For Razan Ismail, founder and director of Asociación Kudwa in Spain, her experiences as a young migrant led her to do exactly what Elisabeth encourages. Originally from Syria and having worked in the UK before coming to Spain, Razan founded Kudwa in an effort to support in particular Arabic-speaking newcomers, especially women, who are starting their integration journey in Barcelona.

Having access to friendships with locals or with people who have the same objective as you - that can make a big difference.

Razan Ismail, Asociación Kudwa

Bohdan Yeromenko migrated several times within Europe: originally from Ukraine, he moved to Austria to work in technology before eventually ending up in Brussels working as an IT consultant. He now spends his free time volunteering for Promote Ukraine as an IT coordinator. Promote Ukraine works on advocating for Ukrainians in political, business and non-governmental circles in the EU. Since Russia’s invasion of Ukraine, the organisation has started initiatives supporting the integration of Ukrainians arriving in Belgium.

Meeting people who are facing similar problems will allow you to build a community, and it will help you learn tips and tricks on how to get through this difficult transition period.

Bohdan Yeromenko, Promote Ukraine

JuanFra Alvarado Valenzuela shared his story with workshop participants through a recorded video. Originally from Ecuador and now living in the Netherlands, he is a researcher and educator focusing on migration and diversity in entrepreneurship. He suggests universities should  take a critical look at how diverse their student body is and re-examine their entry requirements to allow more people with diverse backgrounds and lived migration experience to pursue their studies in Europe.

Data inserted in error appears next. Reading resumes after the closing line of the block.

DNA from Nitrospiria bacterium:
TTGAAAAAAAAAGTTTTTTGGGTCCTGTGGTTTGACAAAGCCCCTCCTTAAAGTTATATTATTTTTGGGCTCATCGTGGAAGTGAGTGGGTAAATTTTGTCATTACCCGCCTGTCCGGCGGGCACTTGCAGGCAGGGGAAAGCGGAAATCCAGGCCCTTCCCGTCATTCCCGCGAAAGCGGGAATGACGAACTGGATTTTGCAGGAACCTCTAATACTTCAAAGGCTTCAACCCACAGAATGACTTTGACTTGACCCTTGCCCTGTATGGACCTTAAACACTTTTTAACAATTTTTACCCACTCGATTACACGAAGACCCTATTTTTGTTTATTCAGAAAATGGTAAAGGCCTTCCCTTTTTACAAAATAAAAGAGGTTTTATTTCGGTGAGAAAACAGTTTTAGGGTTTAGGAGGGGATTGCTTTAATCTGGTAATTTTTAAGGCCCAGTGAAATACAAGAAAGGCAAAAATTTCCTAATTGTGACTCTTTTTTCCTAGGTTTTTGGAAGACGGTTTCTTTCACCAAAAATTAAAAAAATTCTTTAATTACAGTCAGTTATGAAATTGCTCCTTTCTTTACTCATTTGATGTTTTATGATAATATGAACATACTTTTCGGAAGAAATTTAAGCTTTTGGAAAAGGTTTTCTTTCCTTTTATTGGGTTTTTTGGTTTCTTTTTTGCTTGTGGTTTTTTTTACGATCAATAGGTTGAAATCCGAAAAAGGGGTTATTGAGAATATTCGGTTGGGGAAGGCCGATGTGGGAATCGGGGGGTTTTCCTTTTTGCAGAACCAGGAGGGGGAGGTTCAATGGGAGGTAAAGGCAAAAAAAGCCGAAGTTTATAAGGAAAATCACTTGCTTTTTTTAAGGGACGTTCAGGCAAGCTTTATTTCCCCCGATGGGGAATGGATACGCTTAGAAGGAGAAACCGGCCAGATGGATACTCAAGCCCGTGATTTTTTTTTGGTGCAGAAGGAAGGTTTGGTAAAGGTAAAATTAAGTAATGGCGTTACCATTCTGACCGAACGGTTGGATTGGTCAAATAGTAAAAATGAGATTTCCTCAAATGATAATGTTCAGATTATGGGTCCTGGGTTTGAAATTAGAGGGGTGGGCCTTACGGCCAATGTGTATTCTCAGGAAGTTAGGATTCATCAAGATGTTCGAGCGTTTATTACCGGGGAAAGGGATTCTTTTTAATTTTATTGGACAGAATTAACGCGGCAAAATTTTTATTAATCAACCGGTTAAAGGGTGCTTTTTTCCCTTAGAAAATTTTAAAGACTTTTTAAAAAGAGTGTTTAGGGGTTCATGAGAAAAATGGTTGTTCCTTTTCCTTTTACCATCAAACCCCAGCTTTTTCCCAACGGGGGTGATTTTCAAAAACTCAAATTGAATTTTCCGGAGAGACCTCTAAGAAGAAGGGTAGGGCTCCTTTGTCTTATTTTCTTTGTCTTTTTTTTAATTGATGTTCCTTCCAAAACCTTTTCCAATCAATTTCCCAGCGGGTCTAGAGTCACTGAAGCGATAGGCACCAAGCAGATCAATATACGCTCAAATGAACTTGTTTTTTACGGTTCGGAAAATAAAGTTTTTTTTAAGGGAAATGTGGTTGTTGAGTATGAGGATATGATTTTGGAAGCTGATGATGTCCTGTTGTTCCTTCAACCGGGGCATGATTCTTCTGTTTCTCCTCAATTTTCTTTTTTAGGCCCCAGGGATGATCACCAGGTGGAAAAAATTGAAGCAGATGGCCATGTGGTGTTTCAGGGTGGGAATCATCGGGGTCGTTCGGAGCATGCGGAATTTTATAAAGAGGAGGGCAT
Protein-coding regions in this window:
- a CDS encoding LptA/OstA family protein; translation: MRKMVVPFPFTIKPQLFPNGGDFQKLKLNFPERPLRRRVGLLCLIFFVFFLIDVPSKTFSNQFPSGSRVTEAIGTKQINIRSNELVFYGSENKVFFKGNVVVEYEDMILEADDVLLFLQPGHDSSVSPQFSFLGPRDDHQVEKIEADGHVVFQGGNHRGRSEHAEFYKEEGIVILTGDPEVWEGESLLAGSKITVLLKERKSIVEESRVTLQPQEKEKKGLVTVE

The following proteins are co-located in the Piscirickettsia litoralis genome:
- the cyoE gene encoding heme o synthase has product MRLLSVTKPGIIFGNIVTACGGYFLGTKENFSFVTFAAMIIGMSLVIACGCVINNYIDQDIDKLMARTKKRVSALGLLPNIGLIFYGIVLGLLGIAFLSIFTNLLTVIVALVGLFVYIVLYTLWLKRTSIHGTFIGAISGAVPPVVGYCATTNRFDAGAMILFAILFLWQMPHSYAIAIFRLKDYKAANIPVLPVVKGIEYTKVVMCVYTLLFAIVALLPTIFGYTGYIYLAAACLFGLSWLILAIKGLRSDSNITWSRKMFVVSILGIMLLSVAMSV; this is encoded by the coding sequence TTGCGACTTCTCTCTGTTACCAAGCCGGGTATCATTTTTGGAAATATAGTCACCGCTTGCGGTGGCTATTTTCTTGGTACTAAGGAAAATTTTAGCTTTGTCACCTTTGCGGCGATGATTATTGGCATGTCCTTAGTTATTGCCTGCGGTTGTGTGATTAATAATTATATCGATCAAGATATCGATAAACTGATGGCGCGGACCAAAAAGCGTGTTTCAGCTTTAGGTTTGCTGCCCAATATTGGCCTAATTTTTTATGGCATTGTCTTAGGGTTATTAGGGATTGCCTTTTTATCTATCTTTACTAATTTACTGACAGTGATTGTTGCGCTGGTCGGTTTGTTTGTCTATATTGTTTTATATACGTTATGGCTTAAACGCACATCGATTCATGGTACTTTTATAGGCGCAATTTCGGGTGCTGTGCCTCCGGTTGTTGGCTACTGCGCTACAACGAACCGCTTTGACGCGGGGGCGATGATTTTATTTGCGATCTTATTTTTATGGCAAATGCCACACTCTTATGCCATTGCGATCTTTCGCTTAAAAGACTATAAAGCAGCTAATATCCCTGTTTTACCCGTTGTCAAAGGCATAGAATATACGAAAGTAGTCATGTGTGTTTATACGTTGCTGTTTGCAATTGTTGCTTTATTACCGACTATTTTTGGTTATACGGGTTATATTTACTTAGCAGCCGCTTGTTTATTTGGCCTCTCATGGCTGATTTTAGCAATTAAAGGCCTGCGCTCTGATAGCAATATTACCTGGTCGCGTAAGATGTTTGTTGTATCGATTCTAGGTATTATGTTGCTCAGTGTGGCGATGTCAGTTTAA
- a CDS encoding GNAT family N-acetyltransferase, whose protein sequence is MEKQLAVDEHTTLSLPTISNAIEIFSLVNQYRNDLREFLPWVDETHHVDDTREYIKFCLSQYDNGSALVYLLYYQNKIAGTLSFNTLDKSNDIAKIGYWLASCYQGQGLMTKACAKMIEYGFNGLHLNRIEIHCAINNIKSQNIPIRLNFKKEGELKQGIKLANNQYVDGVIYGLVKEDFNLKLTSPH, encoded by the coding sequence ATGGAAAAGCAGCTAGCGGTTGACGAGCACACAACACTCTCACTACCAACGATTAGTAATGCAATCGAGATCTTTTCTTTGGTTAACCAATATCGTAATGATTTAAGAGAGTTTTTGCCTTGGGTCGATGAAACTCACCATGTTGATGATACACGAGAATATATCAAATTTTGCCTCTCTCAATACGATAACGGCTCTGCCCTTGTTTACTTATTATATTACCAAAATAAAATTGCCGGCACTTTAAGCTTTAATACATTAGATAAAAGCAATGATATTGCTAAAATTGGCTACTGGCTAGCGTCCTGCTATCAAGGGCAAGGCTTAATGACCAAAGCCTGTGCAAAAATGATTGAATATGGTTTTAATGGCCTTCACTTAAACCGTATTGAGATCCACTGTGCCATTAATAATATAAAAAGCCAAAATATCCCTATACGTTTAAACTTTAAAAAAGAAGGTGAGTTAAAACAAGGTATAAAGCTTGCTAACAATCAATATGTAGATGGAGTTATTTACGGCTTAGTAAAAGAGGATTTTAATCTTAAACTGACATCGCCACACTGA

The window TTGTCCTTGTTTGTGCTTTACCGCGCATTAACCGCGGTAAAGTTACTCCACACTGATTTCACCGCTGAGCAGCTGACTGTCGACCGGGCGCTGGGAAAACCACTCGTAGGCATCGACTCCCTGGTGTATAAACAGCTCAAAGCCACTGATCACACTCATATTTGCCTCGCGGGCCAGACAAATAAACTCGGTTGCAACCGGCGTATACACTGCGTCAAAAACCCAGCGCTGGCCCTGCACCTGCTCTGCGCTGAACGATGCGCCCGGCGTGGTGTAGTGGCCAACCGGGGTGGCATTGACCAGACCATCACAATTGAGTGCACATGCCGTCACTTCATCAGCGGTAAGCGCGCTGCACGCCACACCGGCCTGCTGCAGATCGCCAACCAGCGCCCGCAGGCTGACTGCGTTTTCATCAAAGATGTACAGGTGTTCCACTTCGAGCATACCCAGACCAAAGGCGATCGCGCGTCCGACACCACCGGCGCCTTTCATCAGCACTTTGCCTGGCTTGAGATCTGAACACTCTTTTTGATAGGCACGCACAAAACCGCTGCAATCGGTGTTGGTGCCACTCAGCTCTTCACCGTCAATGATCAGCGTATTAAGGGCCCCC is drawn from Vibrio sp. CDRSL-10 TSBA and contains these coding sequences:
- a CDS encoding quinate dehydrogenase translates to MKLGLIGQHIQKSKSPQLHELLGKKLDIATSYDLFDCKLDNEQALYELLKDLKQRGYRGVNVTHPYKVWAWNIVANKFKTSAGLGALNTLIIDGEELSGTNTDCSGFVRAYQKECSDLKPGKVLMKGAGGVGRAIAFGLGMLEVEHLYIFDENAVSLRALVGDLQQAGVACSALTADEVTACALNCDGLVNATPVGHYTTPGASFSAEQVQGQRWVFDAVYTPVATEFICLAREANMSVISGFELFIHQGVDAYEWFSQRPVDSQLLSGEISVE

He also reminds young migrants to not be afraid to ask for help and to not forget to offer their help and share their experience and skills with others.

Young migrants have so many skills, so much knowledge, and so much experience on how the world is changing nowadays. This is very valuable, and this can be given to other people.

JuanFra Alvarado Valenzuela, University of Amsterdam of Applied Sciences

Cities, institutions, and authorities also have a role to play in creating platforms to allow for this exchange of support. Aside from offering physical spaces for meetings, cities can foster interactions by utilising technological advancements, for instance by setting up Facebook or Whatsapp groups and thus bringing together newcomers and long-term migrants. Decentralising support this way can lower the pressure on municipalities and cities, which may have limited capacities and struggle to offer certain types of support, services, or spaces. A further point raised during the workshop is the lack of diversity in their decision-making bodies of many municipalities.

Newcomers, long-term migrants, and cities all have a role to play in the successful integration of young migrants. If they all do their share of the work, the integration process can be smoother and more successful, leading to a more cohesive and diverse Europe.